Anne of Green Gables - online book

The first Story in the Series with Anne Shirley at age 11 to 16

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240              ANNE OF GREEN GABLES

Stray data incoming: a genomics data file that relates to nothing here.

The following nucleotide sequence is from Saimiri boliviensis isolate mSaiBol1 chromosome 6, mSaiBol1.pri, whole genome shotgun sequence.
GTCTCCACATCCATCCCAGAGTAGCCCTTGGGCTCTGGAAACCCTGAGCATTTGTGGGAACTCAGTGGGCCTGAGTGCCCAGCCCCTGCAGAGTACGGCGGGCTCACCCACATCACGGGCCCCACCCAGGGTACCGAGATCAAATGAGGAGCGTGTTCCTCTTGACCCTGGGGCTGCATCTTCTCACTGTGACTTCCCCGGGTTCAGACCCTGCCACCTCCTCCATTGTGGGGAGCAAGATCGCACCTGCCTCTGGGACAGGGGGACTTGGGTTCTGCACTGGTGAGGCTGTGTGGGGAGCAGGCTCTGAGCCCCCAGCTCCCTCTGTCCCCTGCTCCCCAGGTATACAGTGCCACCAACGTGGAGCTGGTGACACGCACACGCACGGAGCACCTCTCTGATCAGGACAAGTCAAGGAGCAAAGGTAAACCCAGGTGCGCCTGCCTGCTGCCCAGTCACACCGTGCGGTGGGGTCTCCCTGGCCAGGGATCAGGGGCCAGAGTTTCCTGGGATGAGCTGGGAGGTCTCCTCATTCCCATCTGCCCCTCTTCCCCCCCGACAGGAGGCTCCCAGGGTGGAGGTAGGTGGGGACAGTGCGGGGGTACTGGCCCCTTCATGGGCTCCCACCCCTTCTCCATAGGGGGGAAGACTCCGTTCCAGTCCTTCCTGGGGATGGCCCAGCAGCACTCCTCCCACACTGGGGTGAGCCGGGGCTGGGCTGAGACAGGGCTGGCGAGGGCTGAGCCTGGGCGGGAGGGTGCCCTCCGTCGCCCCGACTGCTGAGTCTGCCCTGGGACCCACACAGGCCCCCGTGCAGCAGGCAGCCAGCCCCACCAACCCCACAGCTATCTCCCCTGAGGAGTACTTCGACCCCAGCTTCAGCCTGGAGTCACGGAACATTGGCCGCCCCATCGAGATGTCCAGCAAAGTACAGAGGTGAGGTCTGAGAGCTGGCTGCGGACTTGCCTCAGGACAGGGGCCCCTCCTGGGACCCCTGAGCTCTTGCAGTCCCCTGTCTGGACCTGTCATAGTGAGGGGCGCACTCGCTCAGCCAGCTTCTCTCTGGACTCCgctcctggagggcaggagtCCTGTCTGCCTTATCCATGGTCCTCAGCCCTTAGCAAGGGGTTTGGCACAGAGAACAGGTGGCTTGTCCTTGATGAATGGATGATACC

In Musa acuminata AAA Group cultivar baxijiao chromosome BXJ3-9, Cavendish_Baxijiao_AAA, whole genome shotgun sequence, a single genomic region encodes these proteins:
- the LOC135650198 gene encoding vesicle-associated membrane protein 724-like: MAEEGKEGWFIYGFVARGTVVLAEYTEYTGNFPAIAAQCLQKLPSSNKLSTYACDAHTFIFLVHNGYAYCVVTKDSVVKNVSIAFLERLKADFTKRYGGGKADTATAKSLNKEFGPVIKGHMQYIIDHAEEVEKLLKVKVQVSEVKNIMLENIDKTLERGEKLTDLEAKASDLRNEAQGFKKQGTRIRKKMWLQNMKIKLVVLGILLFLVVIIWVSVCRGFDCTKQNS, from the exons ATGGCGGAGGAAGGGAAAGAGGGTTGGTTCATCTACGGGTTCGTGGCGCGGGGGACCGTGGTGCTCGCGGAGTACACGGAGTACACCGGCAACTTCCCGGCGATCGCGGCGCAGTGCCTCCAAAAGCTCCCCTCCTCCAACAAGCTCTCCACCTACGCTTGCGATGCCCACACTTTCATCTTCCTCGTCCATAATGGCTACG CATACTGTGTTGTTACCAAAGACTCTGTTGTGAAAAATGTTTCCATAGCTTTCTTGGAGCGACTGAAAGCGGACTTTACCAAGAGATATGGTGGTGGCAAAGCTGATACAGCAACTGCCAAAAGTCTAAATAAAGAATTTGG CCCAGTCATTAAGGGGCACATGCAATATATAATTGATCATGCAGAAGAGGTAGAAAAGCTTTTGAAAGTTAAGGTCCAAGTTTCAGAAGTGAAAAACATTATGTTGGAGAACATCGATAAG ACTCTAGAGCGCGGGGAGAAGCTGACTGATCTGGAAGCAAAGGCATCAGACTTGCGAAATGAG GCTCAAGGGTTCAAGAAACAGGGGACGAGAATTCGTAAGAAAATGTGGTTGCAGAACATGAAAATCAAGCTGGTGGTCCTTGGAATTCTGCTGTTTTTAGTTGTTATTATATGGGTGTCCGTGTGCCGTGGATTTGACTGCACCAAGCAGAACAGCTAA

trouble. I gave him a good broad hint I told him how hard I tried to make my own little private prayers interesting. He told me all about the time he broke his ankle when he was a boy. It does seem so strange to think of Superintendent Bell ever being a boy. Even my imagination has its limits for I can't imagine that. When I try to imagine him as a boy I see him with gray whiskers and spectacles, just as he looks in Sun­day-school, only small. Now, it's so easy to imagine Mrs. Allan as a little girl. Mrs. Allan has been to see me fourteen times. Isn't that something to be proud of, Marilla? When a minister's wife has so many claims on her time! She is such a cheerful person to have visit you, too. She never tells you it's your own fault and she hopes you'll be a better girl on account of it. Mrs. Lynde always told me that when she came to see me; and she said it in a kind of way that made me feel she might hope I'd be a better girl, but didn't really believe I would. Even Josie Pye came to see me. I received her as politely as I could, because I think she was sorry she dared me to walk a ridge-pole. If I had been killed she would have had to carry a dark burden of remorse all her life. Diana has been a faithful friend. She's been over every day to cheer my lonely pillow. But oh, I shall be so glad when I can go to school for I've heard such exciting things about the new teacher. The girls all think she is per­fectly sweet Diana says she has the loveliest fair curly hair and such fascinating eyes. She dresses beauti­fully, and her sleeve puffs are bigger than anybody else's in Avonlea. Every other Friday afternoon she has recitations and everybody has to say a piece or
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